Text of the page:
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Norway Is So Nice That It Wants to Give Finland a Mountain for Its Birthday

Norway is contemplating giving Finland a mountain for its birthday.

WARSAW, POLAND - JULY 08: Norwegian Prime Minister Erna Solberg arrives for the Warsaw NATO Summit on July 8, 2016 in Warsaw, Poland. NATO member heads of state, foreign ministers and defense ministers are gathering for a two-day summit beginning later today.  (Photo by Sean Gallup/Getty Images)
WARSAW, POLAND - JULY 08: Norwegian Prime Minister Erna Solberg arrives for the Warsaw NATO Summit on July 8, 2016 in Warsaw, Poland. NATO member heads of state, foreign ministers and defense ministers are gathering for a two-day summit beginning later today. (Photo by Sean Gallup/Getty Images)

While U.S. presidential candidate Donald Trump threatens to build walls to separate the United States from its neighbors, the famously friendly Nordic countries are contemplating what gifts to give one another for important milestones.

Up next? Finland’s 100th birthday. And neighboring Norway may give the country — home to 5.5 million people, 2 million saunas, and 188,000 lakes — a new mountain peak to call its highest.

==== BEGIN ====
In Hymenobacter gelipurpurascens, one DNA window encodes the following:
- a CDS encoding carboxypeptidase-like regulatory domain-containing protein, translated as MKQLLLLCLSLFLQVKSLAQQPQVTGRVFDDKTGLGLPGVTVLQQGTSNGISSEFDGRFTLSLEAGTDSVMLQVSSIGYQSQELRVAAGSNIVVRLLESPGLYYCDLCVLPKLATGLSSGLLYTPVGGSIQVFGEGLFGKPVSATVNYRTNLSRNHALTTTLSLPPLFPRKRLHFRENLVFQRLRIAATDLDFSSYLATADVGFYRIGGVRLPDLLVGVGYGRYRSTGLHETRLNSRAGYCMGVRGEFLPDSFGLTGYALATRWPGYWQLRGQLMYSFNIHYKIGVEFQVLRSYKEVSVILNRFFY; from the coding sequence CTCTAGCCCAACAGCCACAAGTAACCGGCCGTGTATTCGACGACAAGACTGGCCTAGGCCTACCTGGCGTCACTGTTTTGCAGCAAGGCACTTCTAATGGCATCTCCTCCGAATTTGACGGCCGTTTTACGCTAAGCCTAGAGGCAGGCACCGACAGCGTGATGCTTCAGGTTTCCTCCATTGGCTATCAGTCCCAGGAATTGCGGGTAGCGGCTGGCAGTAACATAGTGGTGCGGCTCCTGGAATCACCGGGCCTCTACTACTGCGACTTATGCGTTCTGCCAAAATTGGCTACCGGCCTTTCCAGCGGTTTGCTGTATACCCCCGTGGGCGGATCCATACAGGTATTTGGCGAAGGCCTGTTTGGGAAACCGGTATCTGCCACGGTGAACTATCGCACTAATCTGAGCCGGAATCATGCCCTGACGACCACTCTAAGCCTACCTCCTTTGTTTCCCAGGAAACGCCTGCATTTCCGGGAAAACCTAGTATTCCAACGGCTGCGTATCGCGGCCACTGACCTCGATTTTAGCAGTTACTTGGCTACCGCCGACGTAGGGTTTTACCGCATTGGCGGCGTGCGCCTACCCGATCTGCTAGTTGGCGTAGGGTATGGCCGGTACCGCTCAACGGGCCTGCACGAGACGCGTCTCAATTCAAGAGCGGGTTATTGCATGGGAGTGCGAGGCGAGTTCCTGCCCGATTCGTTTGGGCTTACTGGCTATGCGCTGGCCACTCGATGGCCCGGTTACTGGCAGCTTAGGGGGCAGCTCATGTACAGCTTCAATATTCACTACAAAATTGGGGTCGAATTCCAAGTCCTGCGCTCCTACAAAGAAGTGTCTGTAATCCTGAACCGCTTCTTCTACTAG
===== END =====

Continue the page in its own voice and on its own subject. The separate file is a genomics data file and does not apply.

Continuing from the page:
Norway’s government confirmed on Thursday that it is seriously considering moving their border with Finland so that one of the Halti mountain fell peaks, Halditsohkka, which reaches 1,365 meters, or 4,478 feet, will fall in Finnish territory.

It is currently only 131 feet away from the Finnish border, and the range’s other peak, which is a bit taller, is slightly further into Norway.

“There are a few formal difficulties and I have not yet made my final decision,” Norwegian Prime Minister Erna Solberg told broadcaster NRK on Thursday. “But we are looking into it.”

There have long been discussions about the move, and local Norwegian politicians have written to Oslo to request that it be moved.

Svein Leiros, mayor of Norwegian village of Kafjord said the peak “would be a wonderful gift to our sister nation.”

“We want to reach out a hand to our neighbor that we will be able to shake across the summit,” he said.

Norwegian officials have some time to decide. Finland will celebrate its 100th anniversary of independence from Russia next December.

The prime minister’s confirmation that the plan is seriously on the table came just months after Michael Tetzschner, deputy chair of the parliamentary scrutiny committee, told a Norwegian newspaper that the plan is “a joke” and could violate Norway’s constitution.

Photo credit: Sean Gallup/Getty Images

Siobhán O’Grady is a freelance journalist working across sub-Saharan Africa. She previously worked as a staff writer at Foreign Policy. @siobhan_ogrady

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